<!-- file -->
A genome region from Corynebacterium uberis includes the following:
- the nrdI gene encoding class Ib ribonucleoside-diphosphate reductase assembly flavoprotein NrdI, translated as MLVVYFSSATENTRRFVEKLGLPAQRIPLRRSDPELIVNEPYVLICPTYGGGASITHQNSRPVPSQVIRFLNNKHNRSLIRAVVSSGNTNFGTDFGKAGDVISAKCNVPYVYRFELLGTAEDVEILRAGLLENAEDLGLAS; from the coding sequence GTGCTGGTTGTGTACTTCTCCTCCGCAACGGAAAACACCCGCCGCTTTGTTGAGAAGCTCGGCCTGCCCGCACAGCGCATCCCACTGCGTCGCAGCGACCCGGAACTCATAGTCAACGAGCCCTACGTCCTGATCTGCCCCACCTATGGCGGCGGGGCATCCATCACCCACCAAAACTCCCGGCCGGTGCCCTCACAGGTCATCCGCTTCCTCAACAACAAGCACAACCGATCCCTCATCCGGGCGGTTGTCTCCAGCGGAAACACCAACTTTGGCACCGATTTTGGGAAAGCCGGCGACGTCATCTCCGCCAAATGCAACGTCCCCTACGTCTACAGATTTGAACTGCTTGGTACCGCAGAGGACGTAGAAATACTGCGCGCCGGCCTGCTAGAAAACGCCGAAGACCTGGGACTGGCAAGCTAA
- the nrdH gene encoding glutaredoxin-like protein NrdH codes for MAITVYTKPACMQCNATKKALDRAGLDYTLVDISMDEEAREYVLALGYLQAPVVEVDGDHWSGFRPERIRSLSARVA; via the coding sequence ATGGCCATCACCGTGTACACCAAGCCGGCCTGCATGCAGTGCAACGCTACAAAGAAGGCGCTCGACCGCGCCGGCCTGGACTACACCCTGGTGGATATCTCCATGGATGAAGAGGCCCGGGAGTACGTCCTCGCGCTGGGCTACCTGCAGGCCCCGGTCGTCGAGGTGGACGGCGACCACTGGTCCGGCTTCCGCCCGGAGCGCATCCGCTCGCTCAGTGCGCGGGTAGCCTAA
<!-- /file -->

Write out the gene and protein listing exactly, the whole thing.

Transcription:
A genome region from Corynebacterium uberis includes the following:
- the nrdI gene encoding class Ib ribonucleoside-diphosphate reductase assembly flavoprotein NrdI, translated as MLVVYFSSATENTRRFVEKLGLPAQRIPLRRSDPELIVNEPYVLICPTYGGGASITHQNSRPVPSQVIRFLNNKHNRSLIRAVVSSGNTNFGTDFGKAGDVISAKCNVPYVYRFELLGTAEDVEILRAGLLENAEDLGLAS; from the coding sequence GTGCTGGTTGTGTACTTCTCCTCCGCAACGGAAAACACCCGCCGCTTTGTTGAGAAGCTCGGCCTGCCCGCACAGCGCATCCCACTGCGTCGCAGCGACCCGGAACTCATAGTCAACGAGCCCTACGTCCTGATCTGCCCCACCTATGGCGGCGGGGCATCCATCACCCACCAAAACTCCCGGCCGGTGCCCTCACAGGTCATCCGCTTCCTCAACAACAAGCACAACCGATCCCTCATCCGGGCGGTTGTCTCCAGCGGAAACACCAACTTTGGCACCGATTTTGGGAAAGCCGGCGACGTCATCTCCGCCAAATGCAACGTCCCCTACGTCTACAGATTTGAACTGCTTGGTACCGCAGAGGACGTAGAAATACTGCGCGCCGGCCTGCTAGAAAACGCCGAAGACCTGGGACTGGCAAGCTAA
- the nrdH gene encoding glutaredoxin-like protein NrdH codes for MAITVYTKPACMQCNATKKALDRAGLDYTLVDISMDEEAREYVLALGYLQAPVVEVDGDHWSGFRPERIRSLSARVA; via the coding sequence ATGGCCATCACCGTGTACACCAAGCCGGCCTGCATGCAGTGCAACGCTACAAAGAAGGCGCTCGACCGCGCCGGCCTGGACTACACCCTGGTGGATATCTCCATGGATGAAGAGGCCCGGGAGTACGTCCTCGCGCTGGGCTACCTGCAGGCCCCGGTCGTCGAGGTGGACGGCGACCACTGGTCCGGCTTCCGCCCGGAGCGCATCCGCTCGCTCAGTGCGCGGGTAGCCTAA